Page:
The fundamentals of secure IoT connectivity

Friday, January 26, 2018

The rise of the internet of things (IoT) is just as unstoppable as it is exponential. Consultancy Gartner forecasts the number of IoT units to reach 11bn this year and 20.5bn in 2020. The Mexican IoT market alone is expected to reach US$4bn by 2020.

Nonetheless, security threats grow in tandem with the internet or things, as every connected device represents an potential risk.

Carlos Romero, head of business innovation for Latin America at Dutch digital security firm Gemalto, spoke to BNamericas about the main security risks companies face when using connected devices. The executive also shared some precautions his firm recommends while using IoT applications to prevent malicious attacks.

BNamericas: Which sectors in Latin American do you see using IoT solutions the most?

Romero: Even though the concept of IoT is relatively new, we've been working on wireless device connectivity for several years now with sectors such as banking.

The IoT is developing faster in some markets such as vehicle and fleet tracking, payment terminals, which are growing quite fast in the region, mobile banking apps, and industrial telemetry. The number of devices that fall into this scheme has increased considerably in the latter.

BNamericas: What are the IoT security needs of your clients?

Romero: Security needs depend on how aware companies in each sector are of the existing risks.

Some sectors such as banking, for whom security is critical, and connected cars, a new field in the automotive industry, are quite conscious and thus have paid close attention to the subject.

Other industries are not as exposed to risks. Some are not fully aware of the possibility of an critical incident and for others a breach would not be a severe event.

The main requirement our clients have tends to be protecting information by enabling devices to send encrypted data. Information from a device is encrypted and sent to a server, where it is later deciphered.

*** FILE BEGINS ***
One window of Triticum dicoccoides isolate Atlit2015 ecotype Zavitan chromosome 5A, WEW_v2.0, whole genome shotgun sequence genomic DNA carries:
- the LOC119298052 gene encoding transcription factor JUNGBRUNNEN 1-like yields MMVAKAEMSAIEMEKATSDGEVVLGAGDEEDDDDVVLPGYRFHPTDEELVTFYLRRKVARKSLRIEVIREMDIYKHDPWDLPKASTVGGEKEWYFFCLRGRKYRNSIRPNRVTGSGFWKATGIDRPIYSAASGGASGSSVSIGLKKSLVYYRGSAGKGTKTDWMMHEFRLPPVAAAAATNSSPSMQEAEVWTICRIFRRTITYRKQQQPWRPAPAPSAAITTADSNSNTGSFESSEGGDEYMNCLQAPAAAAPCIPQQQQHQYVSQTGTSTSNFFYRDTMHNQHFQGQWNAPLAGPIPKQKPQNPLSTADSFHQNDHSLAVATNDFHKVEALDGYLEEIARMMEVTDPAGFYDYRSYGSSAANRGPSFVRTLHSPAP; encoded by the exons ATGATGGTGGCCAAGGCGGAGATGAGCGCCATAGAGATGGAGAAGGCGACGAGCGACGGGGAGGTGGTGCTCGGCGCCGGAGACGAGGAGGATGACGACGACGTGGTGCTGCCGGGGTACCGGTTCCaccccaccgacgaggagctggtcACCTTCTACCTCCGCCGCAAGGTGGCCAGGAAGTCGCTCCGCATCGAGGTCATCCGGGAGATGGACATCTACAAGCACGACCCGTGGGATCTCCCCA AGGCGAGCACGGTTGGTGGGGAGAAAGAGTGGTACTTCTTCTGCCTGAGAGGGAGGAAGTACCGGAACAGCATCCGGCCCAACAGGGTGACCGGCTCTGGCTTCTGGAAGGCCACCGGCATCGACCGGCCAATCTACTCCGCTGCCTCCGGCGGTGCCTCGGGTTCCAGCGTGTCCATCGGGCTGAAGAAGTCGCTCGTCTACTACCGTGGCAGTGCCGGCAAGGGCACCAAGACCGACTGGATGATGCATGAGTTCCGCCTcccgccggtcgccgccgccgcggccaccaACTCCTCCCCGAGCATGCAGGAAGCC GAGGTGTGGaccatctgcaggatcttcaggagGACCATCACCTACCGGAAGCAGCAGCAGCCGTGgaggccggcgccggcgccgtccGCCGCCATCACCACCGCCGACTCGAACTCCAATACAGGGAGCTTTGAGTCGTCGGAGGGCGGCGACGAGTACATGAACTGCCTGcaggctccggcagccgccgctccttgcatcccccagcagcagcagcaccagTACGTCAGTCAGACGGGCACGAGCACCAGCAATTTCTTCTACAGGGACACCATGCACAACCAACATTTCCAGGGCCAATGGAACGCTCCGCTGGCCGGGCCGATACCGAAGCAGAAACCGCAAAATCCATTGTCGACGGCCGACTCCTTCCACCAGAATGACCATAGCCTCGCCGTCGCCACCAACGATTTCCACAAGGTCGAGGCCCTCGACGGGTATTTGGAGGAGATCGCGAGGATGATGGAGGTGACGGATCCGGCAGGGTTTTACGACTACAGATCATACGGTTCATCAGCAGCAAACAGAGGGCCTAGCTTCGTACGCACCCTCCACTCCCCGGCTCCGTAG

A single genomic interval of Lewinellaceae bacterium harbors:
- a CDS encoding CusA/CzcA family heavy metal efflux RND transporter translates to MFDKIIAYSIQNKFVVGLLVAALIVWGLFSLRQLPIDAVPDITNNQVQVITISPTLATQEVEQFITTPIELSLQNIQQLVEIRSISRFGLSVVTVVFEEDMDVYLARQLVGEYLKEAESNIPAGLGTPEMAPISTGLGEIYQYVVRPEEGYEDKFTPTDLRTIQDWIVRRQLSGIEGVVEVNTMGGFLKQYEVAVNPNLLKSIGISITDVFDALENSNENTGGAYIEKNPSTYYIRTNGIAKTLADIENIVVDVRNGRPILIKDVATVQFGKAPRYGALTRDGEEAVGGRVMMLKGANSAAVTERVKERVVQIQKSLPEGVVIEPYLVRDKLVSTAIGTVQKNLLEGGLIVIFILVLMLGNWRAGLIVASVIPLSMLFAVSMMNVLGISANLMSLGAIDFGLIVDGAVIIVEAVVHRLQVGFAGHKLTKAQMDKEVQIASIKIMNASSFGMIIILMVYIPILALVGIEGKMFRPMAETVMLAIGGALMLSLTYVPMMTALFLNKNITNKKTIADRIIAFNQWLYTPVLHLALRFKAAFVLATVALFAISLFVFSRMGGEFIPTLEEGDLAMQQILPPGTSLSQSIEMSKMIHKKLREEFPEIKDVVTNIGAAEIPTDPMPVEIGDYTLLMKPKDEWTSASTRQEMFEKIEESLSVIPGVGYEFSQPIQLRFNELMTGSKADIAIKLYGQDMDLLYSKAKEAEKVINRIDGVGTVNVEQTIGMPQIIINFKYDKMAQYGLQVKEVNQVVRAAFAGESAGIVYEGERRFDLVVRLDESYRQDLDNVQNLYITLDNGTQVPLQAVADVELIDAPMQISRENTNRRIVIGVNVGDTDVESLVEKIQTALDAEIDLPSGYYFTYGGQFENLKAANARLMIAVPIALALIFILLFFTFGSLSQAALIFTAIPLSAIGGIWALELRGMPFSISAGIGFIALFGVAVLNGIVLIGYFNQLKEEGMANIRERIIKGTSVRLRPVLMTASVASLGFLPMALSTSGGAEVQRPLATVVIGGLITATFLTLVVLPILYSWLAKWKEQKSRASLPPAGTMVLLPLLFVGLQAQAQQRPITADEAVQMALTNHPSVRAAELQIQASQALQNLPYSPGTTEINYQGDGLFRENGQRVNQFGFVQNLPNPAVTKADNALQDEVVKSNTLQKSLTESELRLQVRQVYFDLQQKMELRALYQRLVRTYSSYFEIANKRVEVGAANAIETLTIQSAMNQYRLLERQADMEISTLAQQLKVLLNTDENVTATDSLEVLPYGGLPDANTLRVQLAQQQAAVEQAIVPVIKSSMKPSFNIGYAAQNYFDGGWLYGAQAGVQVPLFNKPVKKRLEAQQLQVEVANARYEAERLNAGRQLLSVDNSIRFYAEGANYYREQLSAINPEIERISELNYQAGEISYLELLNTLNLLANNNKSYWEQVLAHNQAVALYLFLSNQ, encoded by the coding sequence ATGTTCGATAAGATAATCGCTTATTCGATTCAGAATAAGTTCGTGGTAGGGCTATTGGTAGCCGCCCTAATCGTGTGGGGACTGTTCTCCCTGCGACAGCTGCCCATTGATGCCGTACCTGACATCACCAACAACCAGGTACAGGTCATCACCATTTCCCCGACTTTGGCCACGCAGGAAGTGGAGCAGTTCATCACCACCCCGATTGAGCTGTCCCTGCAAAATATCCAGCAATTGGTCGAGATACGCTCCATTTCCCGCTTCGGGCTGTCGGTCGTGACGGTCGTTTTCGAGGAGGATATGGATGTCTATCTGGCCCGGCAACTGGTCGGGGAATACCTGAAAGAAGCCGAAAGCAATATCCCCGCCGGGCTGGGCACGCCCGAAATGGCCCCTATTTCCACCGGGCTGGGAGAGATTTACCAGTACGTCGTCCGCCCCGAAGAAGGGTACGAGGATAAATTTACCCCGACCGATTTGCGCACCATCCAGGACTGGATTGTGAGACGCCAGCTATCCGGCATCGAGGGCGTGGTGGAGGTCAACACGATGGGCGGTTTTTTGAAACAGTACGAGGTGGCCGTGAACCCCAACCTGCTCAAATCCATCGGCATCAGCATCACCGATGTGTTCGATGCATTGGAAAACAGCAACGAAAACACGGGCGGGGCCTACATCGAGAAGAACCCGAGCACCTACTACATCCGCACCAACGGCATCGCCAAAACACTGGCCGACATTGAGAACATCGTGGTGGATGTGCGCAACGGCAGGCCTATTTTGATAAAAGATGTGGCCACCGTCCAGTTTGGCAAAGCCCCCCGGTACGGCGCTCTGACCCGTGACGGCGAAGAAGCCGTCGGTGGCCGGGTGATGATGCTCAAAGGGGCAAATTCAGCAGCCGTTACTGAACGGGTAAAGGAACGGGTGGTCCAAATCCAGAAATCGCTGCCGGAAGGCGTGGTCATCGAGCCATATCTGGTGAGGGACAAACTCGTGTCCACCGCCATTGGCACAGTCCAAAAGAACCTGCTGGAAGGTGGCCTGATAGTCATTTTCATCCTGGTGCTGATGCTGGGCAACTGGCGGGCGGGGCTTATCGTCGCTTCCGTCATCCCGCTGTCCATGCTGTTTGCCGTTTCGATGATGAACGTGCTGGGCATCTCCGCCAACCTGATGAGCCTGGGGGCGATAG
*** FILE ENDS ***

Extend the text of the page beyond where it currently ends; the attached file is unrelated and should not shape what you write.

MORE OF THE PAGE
Other clients require the ability to authenticate their devices, which is a more specific task. This entails recognizing the devices connected to a network.

A third requirement involves security in commercial networks, but this has become inherent to connectivity. That is, devices using commercial networks are automatically authenticated, sometimes more than once, when they connect to IP, 3G, or other networks.

There are more specific and sophisticated projects, such as the ones we have done in the connected vehicles segment.

BNamericas: What are the main risks companies should consider when implementing IoT technology?

Romero: There are different levels to what can be at risk or exposed when a device is connected and what you can do to protect yourself. This will vary depending on each industry.

When a device works with critical information, the main risk is for someone else to gain access to said information. The best way to approach this is by encrypting the data.

The second risk consist of having a device hacked or someone could also clone the device's operation. For instance, the information a server receives may not come from the company's IP camera but from an apocryphal device usurping the camera's identity.

This is an authentication risk. When a device is not authenticated properly, this can be hacked, cloned, or tricked into "thinking" that it's receiving information from the server it's connected to.

A third risk is more on the server side. An attack on the server could result in services going down, thus affecting the operation of connected machines.

BNamericas: What does Gemalto recommend to ensure security in IoT devices?

Romero: The main thing to consider in IoT or any other scheme is that security must be addressed from the design stage.

It is way more complicated to add a security component when the design is already completed.

A good example would be the work we have done with mobile networks, as we work with the entities that define these networks. In these cases, the security components are introduced in their design. Gemalto not only works on the devices' connectivity component, but also on the elements that enable communication in the devices. Here we also collaborate with the manufacturers in designing the devices.

Our main recommendation is to add the elements needed to authenticate the devices in the networks and to encrypt information from the earliest stages. This will ensure secure connectivity that covers data downloads and the devices' framework, which may include software and digital systems.

There are also some security elements to consider when adding user access components to IoT schemes.

About Carlos Romero

Carlos Romero has worked in the smart card industry for over 16 years, covering several areas such as manufacturing, software services, and marketing and innovation.

His current post at Gemalto involves working with mobile network operators and banks to create added value services leveraging on technologies such as embedded SIM, the IoT, m-payments, near field communication, and LTE networks.